Follow me in poverty

“If you want to be fulfilled,
go, sell what you have,
give it to the poor…
Come, follow me.”
Matthew 19: 21

 Today’s Gospel of the rich young man startles us from the United States. Why would Jesus ask the young man, seeking fulfillment, to sell all, give to the poor, and follow Him?

The man wants to know what good he should do to have eternal life. Note the phrases he uses: “What good shall I do?” It’s about what I’m supposed to do; it’s something I can do. “To have eternal life”:  I want to have it, so that it’s my possession.

But Jesus replies, “If you want to enter into eternal life…” It’s a life we enter into; it’s not just something we do, something we have control of by our actions. “Keep the commandments”: follow the guidelines of the Covenant between God and Israel.

After Jesus lists the commandments, the young man says he’s observed them, but what is lacking. He feels an emptiness in only following the laws.

Jesus offers his something more. He offers his the opportunity to be fulfilled. (The normal translation is ”If you want to be perfect.” But I think the Greek τέλειος might be better translated in this context as “fulfilled.”)

But it involves giving up what one has, but even more, I think, it means giving up control. The money is to be given to the poor and he is called to follow Jesus.

But the young man goes away, sad, “because he had many possessions.”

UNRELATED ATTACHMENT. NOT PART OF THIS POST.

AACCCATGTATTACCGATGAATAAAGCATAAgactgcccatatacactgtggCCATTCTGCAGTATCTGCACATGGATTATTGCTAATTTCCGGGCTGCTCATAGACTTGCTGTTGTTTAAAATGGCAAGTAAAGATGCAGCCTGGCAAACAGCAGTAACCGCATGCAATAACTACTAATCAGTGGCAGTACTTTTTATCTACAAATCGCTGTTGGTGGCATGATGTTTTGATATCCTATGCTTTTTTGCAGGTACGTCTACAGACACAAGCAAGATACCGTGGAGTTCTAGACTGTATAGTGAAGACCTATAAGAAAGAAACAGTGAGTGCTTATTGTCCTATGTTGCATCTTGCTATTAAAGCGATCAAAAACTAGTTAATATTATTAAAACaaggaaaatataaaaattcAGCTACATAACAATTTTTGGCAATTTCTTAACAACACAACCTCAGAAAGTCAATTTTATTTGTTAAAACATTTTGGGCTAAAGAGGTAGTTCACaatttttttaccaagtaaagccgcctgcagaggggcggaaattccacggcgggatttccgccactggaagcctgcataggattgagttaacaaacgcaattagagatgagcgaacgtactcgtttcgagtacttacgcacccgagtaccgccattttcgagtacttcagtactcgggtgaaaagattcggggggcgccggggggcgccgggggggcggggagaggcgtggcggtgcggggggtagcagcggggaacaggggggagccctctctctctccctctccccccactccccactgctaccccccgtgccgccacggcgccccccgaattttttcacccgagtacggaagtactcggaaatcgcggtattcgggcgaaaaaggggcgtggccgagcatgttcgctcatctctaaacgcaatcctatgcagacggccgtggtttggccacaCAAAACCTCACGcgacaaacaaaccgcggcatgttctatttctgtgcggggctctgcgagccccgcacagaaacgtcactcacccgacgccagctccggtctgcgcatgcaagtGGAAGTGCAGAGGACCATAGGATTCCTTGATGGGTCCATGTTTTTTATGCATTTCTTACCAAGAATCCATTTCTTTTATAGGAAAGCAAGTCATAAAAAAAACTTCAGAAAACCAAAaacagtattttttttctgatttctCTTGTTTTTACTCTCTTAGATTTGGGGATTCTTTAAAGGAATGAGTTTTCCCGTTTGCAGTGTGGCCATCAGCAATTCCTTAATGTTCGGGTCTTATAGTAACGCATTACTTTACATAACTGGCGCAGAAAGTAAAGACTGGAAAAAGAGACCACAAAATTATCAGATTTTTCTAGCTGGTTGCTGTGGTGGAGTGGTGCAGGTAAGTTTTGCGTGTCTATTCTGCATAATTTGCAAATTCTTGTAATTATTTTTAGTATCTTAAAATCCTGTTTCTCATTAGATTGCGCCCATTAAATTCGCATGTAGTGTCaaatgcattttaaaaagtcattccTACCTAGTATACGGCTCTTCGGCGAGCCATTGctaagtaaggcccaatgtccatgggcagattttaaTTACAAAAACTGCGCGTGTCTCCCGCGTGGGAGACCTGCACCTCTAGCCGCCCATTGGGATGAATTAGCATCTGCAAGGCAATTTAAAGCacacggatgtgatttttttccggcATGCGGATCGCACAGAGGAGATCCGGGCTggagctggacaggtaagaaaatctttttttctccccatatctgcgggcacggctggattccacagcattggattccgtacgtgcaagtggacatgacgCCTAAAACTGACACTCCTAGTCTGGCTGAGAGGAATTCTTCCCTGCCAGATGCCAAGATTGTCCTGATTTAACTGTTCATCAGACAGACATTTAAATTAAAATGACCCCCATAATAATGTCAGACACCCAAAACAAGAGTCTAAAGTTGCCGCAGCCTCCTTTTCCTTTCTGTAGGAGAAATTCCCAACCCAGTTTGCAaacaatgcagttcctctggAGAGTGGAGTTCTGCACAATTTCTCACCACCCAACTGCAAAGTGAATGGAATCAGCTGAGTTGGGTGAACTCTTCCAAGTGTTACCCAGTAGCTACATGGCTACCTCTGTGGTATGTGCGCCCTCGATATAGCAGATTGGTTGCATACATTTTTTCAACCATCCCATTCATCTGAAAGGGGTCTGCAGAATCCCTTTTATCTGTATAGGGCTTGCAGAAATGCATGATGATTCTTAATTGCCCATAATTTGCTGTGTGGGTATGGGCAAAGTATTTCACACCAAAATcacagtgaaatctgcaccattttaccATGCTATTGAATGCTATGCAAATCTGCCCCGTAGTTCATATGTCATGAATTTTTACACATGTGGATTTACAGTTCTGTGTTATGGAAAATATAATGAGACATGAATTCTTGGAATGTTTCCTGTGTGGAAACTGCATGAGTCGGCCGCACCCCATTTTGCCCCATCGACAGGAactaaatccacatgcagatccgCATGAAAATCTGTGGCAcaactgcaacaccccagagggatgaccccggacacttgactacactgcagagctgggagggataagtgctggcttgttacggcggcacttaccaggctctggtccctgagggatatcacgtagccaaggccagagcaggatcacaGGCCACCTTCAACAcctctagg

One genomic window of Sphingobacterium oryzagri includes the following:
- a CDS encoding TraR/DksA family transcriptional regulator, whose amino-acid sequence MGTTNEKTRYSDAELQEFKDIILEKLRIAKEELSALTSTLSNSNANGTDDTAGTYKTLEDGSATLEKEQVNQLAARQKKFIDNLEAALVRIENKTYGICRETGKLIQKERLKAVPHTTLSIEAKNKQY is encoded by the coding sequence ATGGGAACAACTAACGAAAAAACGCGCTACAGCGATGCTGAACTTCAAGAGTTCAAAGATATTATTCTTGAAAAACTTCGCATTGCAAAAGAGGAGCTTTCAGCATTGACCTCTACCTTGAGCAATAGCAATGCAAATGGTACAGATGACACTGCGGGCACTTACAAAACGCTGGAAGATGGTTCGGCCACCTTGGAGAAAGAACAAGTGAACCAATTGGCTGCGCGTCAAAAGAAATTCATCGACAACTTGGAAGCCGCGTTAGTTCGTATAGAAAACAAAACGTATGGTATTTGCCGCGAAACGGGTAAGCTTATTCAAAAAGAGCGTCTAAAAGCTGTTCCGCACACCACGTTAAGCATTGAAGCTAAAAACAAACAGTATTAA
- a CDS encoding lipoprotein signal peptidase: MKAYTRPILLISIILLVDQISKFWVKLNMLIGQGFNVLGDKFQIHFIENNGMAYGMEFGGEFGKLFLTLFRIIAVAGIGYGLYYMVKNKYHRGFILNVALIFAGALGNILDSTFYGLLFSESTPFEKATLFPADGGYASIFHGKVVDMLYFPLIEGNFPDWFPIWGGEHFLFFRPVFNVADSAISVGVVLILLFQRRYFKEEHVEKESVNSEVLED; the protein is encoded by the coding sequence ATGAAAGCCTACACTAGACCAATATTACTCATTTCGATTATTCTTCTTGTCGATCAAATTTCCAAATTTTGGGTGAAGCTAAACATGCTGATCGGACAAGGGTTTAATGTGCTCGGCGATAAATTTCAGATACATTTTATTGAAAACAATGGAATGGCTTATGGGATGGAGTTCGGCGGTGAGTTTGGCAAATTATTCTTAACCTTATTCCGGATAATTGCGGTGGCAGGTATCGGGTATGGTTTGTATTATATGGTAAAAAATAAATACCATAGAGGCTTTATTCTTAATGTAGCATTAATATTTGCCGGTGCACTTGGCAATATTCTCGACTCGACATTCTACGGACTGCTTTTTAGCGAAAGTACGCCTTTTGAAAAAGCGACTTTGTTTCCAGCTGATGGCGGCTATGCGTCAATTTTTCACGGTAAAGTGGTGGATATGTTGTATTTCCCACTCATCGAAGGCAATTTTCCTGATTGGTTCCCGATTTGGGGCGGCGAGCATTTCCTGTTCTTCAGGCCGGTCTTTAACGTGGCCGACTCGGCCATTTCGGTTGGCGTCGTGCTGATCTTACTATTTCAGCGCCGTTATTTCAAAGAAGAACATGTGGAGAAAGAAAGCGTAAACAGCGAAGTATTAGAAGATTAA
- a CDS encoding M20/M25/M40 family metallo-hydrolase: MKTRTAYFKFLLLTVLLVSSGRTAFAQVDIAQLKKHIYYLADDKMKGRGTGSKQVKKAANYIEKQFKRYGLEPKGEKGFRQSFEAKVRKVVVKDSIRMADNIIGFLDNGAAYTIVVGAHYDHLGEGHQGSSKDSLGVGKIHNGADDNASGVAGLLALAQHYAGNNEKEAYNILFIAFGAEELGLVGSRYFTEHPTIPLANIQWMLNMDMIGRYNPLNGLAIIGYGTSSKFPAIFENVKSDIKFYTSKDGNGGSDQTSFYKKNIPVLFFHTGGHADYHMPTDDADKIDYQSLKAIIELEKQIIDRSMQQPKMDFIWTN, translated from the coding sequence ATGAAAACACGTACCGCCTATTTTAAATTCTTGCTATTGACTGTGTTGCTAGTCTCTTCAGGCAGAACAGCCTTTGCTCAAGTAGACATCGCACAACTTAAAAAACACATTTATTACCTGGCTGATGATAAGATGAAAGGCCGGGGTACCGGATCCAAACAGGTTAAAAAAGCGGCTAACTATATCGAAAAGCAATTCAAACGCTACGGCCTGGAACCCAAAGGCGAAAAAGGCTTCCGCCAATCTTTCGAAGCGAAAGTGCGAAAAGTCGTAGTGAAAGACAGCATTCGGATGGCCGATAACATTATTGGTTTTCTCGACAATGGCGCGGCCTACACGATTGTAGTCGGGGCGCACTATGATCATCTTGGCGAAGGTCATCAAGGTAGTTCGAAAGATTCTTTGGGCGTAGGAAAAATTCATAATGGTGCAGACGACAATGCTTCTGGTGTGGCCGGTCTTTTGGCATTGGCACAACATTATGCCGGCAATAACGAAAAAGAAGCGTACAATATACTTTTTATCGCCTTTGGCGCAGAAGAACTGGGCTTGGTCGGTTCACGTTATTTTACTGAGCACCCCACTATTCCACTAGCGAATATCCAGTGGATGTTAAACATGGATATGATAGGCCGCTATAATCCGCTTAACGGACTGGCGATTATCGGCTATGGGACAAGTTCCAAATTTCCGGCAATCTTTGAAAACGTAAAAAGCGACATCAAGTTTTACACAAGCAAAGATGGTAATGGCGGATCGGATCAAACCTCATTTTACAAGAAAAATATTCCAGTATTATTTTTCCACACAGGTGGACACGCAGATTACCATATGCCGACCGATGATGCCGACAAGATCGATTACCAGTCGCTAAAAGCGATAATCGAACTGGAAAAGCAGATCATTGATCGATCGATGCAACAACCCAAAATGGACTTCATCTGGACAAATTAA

Jesus is on his way from Galilee to Jerusalem, where he will be crucified. Having things ties us down, for they have us in their possession.

But following Jesus demands giving up control, letting us be led where we might not want to go. And our goods keep us tied down; they hold us to a comfortable life.

It doesn’t matter if we have many possessions. Even holding on to a few possessions, with a spirit of detachment, can hold us bound, can keep us from the “more” that God asks of us.

But this is not a mere question of possessions. It’s question of whether we are willing to follow Jesus wherever He goes – even to the Cross.

It’s not a matter of what good deeds we must do. It’s an invitation to join in the company of Jesus and walk with Him – in the way of poverty, detachment, and loving commitment.

It’s not easy – but God can give us strength to walk the way with Jesus.

 

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